To rectify this, Watson created small groups of developers and infrastructure architects, while doing away with the ticketing system used to communicate requests between these groups.
"After they got into the teams, the value of sitting everyone next to each other became apparent very quickly -- not only in understanding their requirements but they all got to see that the developers and the environment team were real people and they got on quite well," explains Watson.
Changing the technology game
Embracing a DevOps way of working may sometimes require the overhaul of a company's IT infrastructure, and many organisations advocate moving to the cloud as an important first move.
Cloud services -- such as Amazon Web Services EC2 -- can provide DevOps teams with quick, on-demand access to the computing resources required, affording them a level of agility they might not get from on-premise technologies.
"Cloud, much like DevOps, emerged as a way to improve flexibility in organisations, helping projects react more quickly to changing circumstances," Unicom's Mitra explains.
"There's some debate about whether cloud is driving/facilitating DevOps or if DevOps is prompting the need for cloud. No two implementations will be the same so, depending on the case in hand, either scenario could hold true -- but what is clear is that DevOps and cloud are intricately linked."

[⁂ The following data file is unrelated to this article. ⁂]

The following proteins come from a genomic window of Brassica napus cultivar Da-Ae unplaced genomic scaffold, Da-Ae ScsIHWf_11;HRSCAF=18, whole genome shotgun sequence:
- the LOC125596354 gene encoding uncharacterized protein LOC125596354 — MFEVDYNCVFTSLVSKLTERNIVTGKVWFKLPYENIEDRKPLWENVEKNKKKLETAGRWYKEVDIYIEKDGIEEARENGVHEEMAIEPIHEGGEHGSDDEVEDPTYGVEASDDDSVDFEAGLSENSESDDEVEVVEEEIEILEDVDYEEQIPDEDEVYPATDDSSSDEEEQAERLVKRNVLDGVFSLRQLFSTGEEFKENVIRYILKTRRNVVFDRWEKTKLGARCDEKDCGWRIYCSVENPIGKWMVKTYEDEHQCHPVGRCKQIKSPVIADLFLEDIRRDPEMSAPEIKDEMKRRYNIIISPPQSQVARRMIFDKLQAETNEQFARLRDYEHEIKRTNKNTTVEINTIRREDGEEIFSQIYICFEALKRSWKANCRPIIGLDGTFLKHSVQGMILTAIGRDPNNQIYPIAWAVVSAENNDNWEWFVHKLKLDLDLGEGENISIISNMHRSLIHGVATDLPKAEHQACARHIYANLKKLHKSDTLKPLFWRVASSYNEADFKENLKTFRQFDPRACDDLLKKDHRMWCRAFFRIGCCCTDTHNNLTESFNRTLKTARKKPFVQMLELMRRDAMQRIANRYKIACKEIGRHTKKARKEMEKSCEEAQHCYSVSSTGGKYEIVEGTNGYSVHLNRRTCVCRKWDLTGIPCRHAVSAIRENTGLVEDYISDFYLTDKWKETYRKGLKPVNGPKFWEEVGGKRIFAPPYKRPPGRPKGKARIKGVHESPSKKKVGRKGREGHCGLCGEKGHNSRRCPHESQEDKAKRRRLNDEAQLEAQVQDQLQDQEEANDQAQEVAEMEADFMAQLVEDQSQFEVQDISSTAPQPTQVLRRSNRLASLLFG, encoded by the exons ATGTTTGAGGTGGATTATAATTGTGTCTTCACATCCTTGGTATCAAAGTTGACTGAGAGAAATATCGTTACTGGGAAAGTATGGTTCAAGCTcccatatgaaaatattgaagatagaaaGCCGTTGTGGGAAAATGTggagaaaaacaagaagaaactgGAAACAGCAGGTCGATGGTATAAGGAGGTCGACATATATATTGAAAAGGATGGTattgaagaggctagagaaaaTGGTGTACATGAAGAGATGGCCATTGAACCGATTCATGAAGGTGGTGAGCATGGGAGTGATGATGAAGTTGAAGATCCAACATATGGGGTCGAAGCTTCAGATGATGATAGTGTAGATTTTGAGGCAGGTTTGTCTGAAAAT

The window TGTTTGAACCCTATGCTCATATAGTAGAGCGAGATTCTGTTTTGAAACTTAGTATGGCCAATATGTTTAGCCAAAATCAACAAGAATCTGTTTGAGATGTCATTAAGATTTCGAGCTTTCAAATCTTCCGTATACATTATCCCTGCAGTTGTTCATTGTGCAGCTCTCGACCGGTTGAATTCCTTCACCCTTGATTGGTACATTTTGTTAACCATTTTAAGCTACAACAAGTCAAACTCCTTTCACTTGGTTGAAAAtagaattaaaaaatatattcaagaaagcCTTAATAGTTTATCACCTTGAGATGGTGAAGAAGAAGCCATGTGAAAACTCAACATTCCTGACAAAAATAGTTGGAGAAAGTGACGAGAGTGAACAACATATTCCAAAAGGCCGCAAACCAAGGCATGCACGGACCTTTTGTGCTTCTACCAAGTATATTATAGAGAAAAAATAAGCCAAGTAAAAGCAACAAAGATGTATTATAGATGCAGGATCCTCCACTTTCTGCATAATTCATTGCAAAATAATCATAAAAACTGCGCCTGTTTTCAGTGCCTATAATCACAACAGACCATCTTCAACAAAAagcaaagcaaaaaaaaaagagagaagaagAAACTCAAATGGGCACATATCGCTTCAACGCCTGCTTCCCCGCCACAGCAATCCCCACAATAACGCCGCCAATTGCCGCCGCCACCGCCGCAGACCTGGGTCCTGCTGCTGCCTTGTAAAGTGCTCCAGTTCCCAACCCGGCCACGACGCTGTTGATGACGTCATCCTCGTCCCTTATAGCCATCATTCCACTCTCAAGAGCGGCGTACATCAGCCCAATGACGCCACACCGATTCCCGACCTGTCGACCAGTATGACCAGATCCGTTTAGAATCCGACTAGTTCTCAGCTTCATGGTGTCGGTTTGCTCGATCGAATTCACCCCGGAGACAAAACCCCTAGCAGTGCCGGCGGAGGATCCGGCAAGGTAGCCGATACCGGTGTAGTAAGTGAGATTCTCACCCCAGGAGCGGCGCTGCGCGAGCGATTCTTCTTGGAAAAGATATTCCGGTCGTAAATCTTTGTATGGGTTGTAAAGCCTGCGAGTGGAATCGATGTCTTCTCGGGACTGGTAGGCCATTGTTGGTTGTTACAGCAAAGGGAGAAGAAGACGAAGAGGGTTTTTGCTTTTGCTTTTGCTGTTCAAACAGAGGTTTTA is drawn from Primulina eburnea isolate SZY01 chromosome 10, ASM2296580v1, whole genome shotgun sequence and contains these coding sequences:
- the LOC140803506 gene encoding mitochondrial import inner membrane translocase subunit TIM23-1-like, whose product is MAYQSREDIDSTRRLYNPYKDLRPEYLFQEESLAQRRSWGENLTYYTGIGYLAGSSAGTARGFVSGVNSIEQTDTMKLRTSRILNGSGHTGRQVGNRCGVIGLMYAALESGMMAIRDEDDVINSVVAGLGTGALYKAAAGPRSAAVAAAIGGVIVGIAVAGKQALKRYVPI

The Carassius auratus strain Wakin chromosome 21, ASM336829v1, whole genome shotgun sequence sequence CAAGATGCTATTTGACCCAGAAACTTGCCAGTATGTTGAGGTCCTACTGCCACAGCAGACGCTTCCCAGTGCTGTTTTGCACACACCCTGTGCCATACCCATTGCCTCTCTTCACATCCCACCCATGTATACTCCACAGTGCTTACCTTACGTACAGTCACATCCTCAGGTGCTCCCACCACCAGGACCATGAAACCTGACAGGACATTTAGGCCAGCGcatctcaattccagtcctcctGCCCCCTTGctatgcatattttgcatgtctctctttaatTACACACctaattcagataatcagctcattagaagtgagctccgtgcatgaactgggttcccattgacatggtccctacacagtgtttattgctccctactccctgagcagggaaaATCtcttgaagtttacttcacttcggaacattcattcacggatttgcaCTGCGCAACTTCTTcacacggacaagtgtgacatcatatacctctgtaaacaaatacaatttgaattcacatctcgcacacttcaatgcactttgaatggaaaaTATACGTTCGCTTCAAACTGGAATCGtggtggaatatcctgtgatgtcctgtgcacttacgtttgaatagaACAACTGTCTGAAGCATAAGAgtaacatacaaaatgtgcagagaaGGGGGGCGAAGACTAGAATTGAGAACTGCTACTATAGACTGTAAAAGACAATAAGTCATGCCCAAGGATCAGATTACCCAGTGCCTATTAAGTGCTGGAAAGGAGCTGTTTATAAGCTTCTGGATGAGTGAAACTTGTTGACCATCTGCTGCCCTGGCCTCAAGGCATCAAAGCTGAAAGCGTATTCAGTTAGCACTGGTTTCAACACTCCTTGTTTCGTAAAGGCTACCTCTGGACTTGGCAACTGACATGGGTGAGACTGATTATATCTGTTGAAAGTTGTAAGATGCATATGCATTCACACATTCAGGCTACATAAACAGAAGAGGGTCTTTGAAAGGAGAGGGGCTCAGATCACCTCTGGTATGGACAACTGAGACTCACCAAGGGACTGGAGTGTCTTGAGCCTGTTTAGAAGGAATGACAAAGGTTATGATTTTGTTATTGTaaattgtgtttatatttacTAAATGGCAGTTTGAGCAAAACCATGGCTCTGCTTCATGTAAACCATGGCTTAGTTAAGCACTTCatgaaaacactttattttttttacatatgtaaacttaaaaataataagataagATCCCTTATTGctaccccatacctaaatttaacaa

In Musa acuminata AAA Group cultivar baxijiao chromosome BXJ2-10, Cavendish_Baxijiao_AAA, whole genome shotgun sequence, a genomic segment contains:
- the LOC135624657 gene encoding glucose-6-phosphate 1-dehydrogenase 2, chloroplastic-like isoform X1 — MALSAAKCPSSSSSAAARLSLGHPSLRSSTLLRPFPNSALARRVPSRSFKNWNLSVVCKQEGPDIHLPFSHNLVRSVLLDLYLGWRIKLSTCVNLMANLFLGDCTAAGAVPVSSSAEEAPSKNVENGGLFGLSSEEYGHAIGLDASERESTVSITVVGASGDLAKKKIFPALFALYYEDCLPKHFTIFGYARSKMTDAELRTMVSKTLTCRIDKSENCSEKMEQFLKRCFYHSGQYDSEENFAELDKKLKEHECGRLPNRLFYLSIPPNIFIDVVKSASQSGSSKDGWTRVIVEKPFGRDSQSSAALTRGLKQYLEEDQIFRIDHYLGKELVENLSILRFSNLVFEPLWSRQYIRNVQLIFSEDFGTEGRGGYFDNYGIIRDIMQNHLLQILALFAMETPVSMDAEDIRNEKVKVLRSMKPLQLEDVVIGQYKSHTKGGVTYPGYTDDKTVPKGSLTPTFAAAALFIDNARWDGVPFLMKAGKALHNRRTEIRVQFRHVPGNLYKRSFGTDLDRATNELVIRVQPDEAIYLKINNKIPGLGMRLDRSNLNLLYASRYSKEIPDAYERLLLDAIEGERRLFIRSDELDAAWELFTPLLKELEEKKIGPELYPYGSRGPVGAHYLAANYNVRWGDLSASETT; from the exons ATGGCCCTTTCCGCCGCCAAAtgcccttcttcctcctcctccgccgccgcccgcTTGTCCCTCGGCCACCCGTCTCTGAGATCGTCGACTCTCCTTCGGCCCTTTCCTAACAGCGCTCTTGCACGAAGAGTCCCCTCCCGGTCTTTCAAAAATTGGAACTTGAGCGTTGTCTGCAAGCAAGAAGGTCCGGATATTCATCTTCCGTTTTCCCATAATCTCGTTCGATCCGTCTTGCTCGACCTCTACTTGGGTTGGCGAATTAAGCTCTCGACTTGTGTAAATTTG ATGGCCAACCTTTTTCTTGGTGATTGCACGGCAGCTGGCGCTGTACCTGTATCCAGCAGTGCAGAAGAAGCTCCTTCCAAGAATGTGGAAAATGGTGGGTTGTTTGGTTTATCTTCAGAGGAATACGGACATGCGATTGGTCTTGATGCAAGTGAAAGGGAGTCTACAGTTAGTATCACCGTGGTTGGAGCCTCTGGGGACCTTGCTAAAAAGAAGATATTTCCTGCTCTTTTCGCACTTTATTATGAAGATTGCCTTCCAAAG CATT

But that's not to say cloud is a necessity for DevOps success, says Jon Cowie, staff operations engineer at online marketplace Etsy, which has taken a DevOps approach to software delivery since 2009. Cowie says the approach allows it to update the site every 20 minutes with no loss of service for its 20.8 million users.
Getting started with DevOps: Show results to overcome managerial scepticism
Barry Crist, CEO of IT automation vendor Chef, says the best way to get started with DevOps is to line up a small but non-trivial project that would lend itself well to the DevOps approach -- and instruct the team to get stuck in.
"It's difficult to change a way of thinking sometimes, as it involves altering how people interact with technology so they can adopt this high-velocity, small-batch approach," he says.
"That's why the best way to drive change is, instead of having a very conceptual conversation about things, to get people from across the whole IT stack and get them working on one thing. The results and benefits will become readily apparent."